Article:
For the reasons shown hereafter, the complaint must be dismissed on the merits and judgment entered in favor of defendants.
The parties herein stipulated to a Statement of Facts, which was marked Plaintiffs' Exhibit 1, in evidence, with the exception by plaintiffs of general objections thereto on grounds of materiality and relevancy and specific objection to the matter contained in paragraphs 23 and 24, the content of which the Court now finds as fact, and with the further exception by plaintiffs that paragraph 9 should be amended to recite additionally that the collective bargaining agreement of 1969 referred to therein was arrived at after July 29, 1969 and made retroactive to June 16, 1969. The suggested inclusion of that information in paragraph 9 is not material to the determination of the issue before the Court and paragraph 9 is therefore made a finding of the Court in the form in which it has been stated in Plaintiffs' Exhibit 1. The objections on the ground of relevancy and materiality to matter contained in Plaintiffs' Exhibit 1 are overruled.
Accordingly, Plaintiffs' Exhibit 1 is hereby incorporated by reference as part of the Court's findings of fact thereby avoiding its needless repetition herein.
The plaintiffs challenge the validity of the arbitration mentioned above which was held in respect to their claims. The collective bargaining agreement provides that all disputes relating to the interpretation or performance thereof should be determined in accordance with the provisions in Section 2 entitled "Grievance Procedure and Arbitration". The evidence conclusively establishes that the arbitration procedure was duly observed.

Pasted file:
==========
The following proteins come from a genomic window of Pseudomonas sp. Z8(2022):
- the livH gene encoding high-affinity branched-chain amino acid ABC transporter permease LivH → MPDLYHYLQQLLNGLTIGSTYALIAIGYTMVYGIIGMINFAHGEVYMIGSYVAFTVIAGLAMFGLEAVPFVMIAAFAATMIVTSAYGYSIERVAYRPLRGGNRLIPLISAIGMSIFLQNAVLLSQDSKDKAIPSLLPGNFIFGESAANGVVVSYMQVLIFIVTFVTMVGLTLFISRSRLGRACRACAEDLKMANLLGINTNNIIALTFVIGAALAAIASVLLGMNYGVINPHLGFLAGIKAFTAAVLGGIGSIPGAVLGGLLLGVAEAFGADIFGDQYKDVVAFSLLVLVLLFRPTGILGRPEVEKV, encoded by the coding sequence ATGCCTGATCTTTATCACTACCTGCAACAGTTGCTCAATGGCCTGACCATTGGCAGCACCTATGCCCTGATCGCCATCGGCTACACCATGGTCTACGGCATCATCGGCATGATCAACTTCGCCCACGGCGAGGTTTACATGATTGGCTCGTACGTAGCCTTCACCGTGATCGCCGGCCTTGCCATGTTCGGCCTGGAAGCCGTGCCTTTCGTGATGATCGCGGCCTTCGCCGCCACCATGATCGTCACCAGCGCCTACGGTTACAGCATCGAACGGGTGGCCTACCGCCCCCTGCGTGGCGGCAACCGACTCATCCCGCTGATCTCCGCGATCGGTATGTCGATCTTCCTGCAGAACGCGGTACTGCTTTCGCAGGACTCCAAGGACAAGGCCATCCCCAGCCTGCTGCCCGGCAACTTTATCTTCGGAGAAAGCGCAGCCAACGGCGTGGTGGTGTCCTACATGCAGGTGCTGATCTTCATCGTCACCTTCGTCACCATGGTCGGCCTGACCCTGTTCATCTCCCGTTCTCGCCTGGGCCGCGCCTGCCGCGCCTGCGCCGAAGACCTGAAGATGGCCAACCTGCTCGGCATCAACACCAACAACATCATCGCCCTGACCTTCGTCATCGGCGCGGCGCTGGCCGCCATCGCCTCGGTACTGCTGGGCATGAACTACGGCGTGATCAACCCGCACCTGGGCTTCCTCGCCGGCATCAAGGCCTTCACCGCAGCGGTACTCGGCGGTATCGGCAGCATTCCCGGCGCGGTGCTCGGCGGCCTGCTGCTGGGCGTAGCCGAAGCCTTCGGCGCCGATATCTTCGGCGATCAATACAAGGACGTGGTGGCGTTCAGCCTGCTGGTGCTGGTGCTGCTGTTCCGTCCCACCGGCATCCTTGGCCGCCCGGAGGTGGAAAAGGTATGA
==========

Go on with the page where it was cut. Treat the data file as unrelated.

A Union representative who appeared as a witness on the trial herein testified, and the Court finds, that in accordance with the provisions of the collective bargaining agreement dated June 16, 1972 and applicable herein, a "Licensed Personnel Board" had been duly appointed and met on September 13, 1972; that it consisted of two persons representing and appointed by the Union, two persons representing and appointed by the shipowner and the Impartial Arbitrator, David Cole, Esq., who had been duly selected theretofore and who acted as chairman at the meeting. Notice of an arbitration hearing on the controversy set forth by the plaintiffs through their counsel had been duly furnished to the interested parties, including plaintiffs' then attorney. On that occasion the Union and Company representatives agreed to leave determination of the dispute to the chairman of the meeting, the Impartial Arbitrator, and the latter thereupon took the appropriate evidence, received briefs from the plaintiffs' attorney, and ultimately rendered the decision which is found in paragraph 33 of Plaintiffs' Exhibit 1.
As shown in Plaintiffs' Exhibit 1, paragraph 26, the collective bargaining agreement provides:
The Arbitrator designated will serve as the chairman of any meeting of the Licensed Personnel Board. If said Board resolves any grievance either by majority vote or by mutual ...